jen spencer coaches

Proposing a New Kind of New Year’s…

Welcoming in a new year brings with it the cultural motivation to make some changes in our lives. More than simply peer pressure, it’s a great time for reflection because you are a different person today than you were last January 1st. Your path for 2011 will become more clear by asking yourself these questions.

> What has changed for you in the last year?

> What do you want to acknowledge about your year?

> What were your wins and losses?

> When you dig deep down, what is something you’ve always wanted to do/feel/be that you haven’t yet imagined for yourself?

I get that there is a lot of baggage associated with “Resolutions”. If you are one of the millions who has joined a gym on some past January 1st, you know that resolutions aren’t always sustainable. And studies show the older we get, the less we follow through with our resolutions. So, here are a few ideas to avoid the burnout of those resolutions and make your new ones lasting and meaningful.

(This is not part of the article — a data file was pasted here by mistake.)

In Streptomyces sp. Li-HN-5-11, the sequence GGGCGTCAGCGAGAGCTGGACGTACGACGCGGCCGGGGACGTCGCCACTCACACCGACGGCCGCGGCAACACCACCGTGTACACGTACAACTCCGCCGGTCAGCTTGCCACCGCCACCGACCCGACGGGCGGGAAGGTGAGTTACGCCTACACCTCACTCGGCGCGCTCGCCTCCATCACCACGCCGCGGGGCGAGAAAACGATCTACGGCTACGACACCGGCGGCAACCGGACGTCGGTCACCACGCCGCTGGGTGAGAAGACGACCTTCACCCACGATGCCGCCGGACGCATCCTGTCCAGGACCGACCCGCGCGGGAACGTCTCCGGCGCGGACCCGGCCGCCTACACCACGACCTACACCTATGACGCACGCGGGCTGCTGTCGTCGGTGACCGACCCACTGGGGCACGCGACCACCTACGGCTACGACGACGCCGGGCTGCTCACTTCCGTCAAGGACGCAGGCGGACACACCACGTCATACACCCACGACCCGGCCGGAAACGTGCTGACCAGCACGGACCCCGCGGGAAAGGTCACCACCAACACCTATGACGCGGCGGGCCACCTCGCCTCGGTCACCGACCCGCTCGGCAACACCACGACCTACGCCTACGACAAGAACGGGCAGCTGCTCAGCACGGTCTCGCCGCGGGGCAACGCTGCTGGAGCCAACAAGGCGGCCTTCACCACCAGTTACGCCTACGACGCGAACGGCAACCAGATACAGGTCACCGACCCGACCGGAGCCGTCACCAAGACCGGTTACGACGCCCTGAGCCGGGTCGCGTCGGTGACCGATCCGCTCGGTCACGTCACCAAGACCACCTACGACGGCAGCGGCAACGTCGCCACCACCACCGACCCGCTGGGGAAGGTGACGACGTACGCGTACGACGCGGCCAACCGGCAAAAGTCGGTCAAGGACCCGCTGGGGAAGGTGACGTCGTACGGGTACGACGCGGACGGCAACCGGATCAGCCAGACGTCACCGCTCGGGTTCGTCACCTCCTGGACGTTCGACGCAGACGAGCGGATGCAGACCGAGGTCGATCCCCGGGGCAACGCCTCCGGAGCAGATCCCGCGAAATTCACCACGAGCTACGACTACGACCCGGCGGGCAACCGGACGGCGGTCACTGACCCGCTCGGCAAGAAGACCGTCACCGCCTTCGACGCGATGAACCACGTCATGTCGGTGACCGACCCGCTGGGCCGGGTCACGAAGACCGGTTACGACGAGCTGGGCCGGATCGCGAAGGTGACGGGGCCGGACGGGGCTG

> Let’s not call ‘em resolutions. How about 2011isms or MeGifts, whatever. Come up with something relevant to you if the R-Word has resulted in dead-ends in the past.

> Be a Rebel. Create a plan NOT to start on January 1st. Start on the 2nd, or the 10th. Or start February 1st. The day only matters if it has meaning to you.

> Pick something different. Most resolutions revolve around the same three things (losing weight/getting in shape, saving/making money, and strengthening relationships). Be original and spontaneous. Surprise yourself.

> Have an accountability partner. No goals are met with individuals operating by themselves. Think about it.

> Be happy. “The less happy you are, the more likely you are to set New Year’s Resolutions. This is especially true for those who set money-related resolutions: 41% are not happy, 34% are moderately happy, and 25% are happy.” Source: Steve Shapiro

*Care to share your resolutions? Write or photograph your goal and post it on my Facebook page.

And, last but not least, I want to use this moment in time to express some thanks. I’ve been sending these articles for three years now. I want to thank you for letting me into your worlds, even if for only a few moments a month… sharing your insights when you’ve felt compelled, or just spending the five minutes to think about your own life and what it all means to you. I want nothing but the best for you.

I wish you all a Happy Holiday and New Year full of celebration, acknowledgement, imagination, and love.

I wish for you Your Best Year Yet.

Your Wing Woman,

Your Year End Review

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